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Being Filled with the Spirit

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Being Filled with the Spirit

Ephesians 5:18-21

A father passing by his son's bedroom was astonished to see that his bed was nicely made and everything was picked up. Then he saw an envelope, propped up prominently on the pillow that was addressed to "Dad." With the worst premonition he opened the envelope with trembling hands and read the letter.

Dear Dad:


    It is with great regret and sorrow that I'm writing you. I had to elope with my new girlfriend because I wanted to avoid a scene with Mom and you. I have been finding real love with Stacy and she is so nice. But I knew you would not approve of her because of all her piercing, tattoos, tight motorcycle clothes and the fact that she is much older than I am. But it's not only the love... Dad, she's pregnant!


    Stacy said that we will be very happy. She owns a trailer in the woods and has a stack of firewood for the whole winter. We share a dream of having many more children. Stacy has opened my eyes to the fact that marijuana doesn't really hurt anyone. We'll be growing it for ourselves and trading it with the other people that live nearby for cocaine and ecstasy.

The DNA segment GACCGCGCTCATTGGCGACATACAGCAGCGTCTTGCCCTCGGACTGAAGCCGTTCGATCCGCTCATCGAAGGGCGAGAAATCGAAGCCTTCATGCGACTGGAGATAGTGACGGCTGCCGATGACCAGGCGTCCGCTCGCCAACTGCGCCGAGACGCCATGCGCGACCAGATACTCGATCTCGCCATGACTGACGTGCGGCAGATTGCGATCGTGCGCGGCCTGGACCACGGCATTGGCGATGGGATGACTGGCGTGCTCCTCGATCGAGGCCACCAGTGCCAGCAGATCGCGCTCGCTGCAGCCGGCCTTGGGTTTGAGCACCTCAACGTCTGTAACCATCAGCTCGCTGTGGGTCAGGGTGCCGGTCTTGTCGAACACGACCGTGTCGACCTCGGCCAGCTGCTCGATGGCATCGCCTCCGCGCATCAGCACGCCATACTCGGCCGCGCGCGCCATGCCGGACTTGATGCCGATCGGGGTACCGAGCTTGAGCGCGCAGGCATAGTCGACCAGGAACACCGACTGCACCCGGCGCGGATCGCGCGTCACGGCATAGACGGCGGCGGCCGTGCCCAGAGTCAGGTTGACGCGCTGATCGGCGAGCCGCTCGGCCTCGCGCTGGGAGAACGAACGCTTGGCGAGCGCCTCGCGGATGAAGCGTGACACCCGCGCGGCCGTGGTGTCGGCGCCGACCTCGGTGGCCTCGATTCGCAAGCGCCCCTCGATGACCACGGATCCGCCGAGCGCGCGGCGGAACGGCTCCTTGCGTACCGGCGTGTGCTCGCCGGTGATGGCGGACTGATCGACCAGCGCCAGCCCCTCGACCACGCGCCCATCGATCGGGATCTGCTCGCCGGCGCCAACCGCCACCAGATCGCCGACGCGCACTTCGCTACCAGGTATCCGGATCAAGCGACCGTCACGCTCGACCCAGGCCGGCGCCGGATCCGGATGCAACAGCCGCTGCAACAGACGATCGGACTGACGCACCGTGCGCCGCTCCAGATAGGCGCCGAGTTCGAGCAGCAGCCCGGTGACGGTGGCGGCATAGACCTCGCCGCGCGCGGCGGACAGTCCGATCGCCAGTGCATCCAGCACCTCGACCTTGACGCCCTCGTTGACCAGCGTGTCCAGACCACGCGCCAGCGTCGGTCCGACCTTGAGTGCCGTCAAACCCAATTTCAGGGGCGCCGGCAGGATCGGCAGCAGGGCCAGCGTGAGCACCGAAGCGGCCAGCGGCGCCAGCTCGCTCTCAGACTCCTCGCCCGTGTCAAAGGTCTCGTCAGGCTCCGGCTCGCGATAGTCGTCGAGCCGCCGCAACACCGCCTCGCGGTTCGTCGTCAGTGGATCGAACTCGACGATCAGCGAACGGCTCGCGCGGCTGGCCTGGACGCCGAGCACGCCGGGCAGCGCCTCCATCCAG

In the meantime we will pray that science will find a cure for AIDS so Stacy can get better. She deserves it. Don't worry Dad. I'm 15 and I know how to take care of myself. Someday I'm sure that we will be back to visit so that you can get to know your grandchildren.



    Your Son John


    PS. Dad, none of the above is true. I'm over at Tommy's house. I just wanted to remind you that there are worse things in life than the report card...that's in my center desk drawer.


    I love you.


    P.P.S. Call me when it's safe to come home.

That young man’s strategy may not have been the best approach, but he may have stumbled onto something nonetheless. Before he told his dad what was true, he told him what was not true. That is the approach we’re going to take this morning when we talk about being filled with the Spirit. There are so many misconceptions about what “being filled with the Spirit” means, that we are first going to look at what it doesn’t mean—what is not true about it—before we look at what it does mean—what is true about it.